In the image above, looking from left to right, you have a hand lantern made by Adlake, a hand lantern made by Dietz, and a switch lamp made by Dressel.  The Adlake lantern is about 9.5 inches tall not including the handle, the Dietz lantern is about 10 inches tall, and the Dressel lamp is about 17.5 inches tall.

The lantern was used by various railroad workers as a hand signaling device.  It would be swung in various ways to send a signal, such as stop, apply air brakes, etc. 

The lamp would generally be mounted to something.  Unlike hand lanterns, which were used primarily at night, railroad lamps were used both day and night.

* A note on the Dietz railroad lantern.  The one above is a Vesta model.  While it looks similar to the tubular barn lantern styles, it is a bit different.  Notice that it has a wire guard to protect the globe.  It also has a wire guard around the fuel fount to serve as the base.  Normal tubular barn lanterns actually use the fuel fount as their base (see the Dietz Little Wizard model below).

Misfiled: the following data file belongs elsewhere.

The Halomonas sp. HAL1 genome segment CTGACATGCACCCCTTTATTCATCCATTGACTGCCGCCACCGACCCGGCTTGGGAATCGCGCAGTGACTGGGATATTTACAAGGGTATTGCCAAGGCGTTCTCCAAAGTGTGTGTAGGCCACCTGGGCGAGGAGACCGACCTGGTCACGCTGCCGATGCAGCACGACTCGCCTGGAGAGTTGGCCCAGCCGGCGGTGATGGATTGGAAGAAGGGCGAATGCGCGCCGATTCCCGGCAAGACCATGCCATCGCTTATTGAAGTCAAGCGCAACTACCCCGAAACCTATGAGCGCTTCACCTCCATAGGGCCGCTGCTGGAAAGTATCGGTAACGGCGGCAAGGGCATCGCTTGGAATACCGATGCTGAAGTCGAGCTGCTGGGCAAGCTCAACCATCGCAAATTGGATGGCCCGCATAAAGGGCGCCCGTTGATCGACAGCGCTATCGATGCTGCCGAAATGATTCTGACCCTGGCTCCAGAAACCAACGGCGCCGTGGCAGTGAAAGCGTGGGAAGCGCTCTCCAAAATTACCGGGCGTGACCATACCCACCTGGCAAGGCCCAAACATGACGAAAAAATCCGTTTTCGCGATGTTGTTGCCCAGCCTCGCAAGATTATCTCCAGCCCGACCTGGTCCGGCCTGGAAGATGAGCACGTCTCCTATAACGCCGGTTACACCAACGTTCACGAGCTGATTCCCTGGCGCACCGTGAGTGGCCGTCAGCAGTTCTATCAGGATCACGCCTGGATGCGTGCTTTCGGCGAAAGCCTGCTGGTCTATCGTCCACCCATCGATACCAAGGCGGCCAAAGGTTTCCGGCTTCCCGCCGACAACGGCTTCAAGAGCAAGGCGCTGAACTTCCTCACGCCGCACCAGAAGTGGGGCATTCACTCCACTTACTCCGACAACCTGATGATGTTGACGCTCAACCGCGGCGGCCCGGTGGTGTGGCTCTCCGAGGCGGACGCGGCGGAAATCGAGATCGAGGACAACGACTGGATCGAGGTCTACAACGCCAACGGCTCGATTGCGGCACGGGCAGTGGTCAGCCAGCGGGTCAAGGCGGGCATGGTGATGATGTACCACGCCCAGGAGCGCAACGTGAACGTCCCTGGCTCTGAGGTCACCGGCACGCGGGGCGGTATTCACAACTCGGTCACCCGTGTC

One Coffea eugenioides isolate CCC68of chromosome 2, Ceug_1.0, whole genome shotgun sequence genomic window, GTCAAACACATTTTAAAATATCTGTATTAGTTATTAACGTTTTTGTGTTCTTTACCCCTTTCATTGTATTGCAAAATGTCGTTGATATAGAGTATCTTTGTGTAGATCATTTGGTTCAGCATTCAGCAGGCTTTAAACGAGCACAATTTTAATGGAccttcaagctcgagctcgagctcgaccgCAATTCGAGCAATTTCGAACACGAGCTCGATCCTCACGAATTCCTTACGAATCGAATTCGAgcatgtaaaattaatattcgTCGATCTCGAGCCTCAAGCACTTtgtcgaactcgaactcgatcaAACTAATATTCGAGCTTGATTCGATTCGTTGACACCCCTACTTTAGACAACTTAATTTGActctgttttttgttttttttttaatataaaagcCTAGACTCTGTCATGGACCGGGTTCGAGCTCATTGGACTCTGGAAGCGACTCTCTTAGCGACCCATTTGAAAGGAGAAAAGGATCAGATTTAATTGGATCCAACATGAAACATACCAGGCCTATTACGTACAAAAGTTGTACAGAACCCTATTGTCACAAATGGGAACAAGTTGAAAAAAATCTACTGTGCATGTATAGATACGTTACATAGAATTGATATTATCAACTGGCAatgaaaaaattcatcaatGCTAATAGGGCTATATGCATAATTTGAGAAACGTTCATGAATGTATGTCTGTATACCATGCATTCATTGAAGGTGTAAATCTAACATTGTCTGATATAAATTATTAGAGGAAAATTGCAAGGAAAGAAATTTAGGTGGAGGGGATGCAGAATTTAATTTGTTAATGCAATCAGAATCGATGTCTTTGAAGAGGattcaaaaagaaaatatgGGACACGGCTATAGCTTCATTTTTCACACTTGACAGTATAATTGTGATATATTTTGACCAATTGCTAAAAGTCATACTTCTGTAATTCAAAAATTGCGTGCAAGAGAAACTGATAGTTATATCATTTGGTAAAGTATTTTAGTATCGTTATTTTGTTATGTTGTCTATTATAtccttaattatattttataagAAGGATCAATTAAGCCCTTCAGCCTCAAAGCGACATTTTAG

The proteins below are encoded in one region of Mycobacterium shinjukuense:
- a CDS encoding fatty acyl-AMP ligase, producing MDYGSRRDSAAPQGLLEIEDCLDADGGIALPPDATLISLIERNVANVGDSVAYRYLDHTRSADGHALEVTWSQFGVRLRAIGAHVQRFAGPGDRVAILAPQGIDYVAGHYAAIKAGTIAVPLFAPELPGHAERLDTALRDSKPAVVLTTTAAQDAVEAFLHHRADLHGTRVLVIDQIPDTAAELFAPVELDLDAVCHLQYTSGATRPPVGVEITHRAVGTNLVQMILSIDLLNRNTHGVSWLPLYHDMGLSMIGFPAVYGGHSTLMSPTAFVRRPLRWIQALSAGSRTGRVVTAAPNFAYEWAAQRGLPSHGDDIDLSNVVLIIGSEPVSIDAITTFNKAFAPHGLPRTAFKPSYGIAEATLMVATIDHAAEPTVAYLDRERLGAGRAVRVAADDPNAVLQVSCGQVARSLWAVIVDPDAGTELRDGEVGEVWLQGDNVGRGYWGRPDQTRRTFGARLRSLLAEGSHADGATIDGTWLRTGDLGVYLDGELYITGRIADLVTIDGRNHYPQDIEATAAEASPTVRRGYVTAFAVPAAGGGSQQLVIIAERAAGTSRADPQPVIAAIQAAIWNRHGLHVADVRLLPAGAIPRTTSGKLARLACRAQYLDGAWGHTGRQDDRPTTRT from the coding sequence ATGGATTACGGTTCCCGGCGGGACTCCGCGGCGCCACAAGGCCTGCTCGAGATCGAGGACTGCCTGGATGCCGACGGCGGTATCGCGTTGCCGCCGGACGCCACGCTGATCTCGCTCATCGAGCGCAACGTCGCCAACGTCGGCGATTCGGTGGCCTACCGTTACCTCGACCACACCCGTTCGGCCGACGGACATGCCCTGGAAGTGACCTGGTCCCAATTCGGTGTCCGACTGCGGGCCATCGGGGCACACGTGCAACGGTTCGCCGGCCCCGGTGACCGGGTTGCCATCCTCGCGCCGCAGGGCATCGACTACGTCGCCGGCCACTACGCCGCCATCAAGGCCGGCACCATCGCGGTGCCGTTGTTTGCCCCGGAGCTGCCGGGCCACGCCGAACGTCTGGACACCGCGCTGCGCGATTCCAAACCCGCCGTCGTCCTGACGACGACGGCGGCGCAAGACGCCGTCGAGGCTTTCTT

NON-Railroad Lanterns

Pictured is a Dietz Little Wizard kerosene lantern that has been in my family for years.  Youíll often see people advertise this style of lantern as a railroad lantern.  It is not railroad related.  Most people refer to these as barn lanterns.  The design is what's known as a tubular lantern.  Every now and then you will see a barn style lantern that is marked for a particular railroad, which means that at least that particular specimen was used on the railroad.  But without a railroad marking, it canít be considered as an official railroad lantern.  These lanterns were general utility lanterns, used by people at home and by businesses such as construction companies and such.  They were also used not only for light, but also as a signal or marker when the globe was exchanged for one that had a specific color.  For example, you will sometimes find a utility lantern with a red, amber, or blue globe.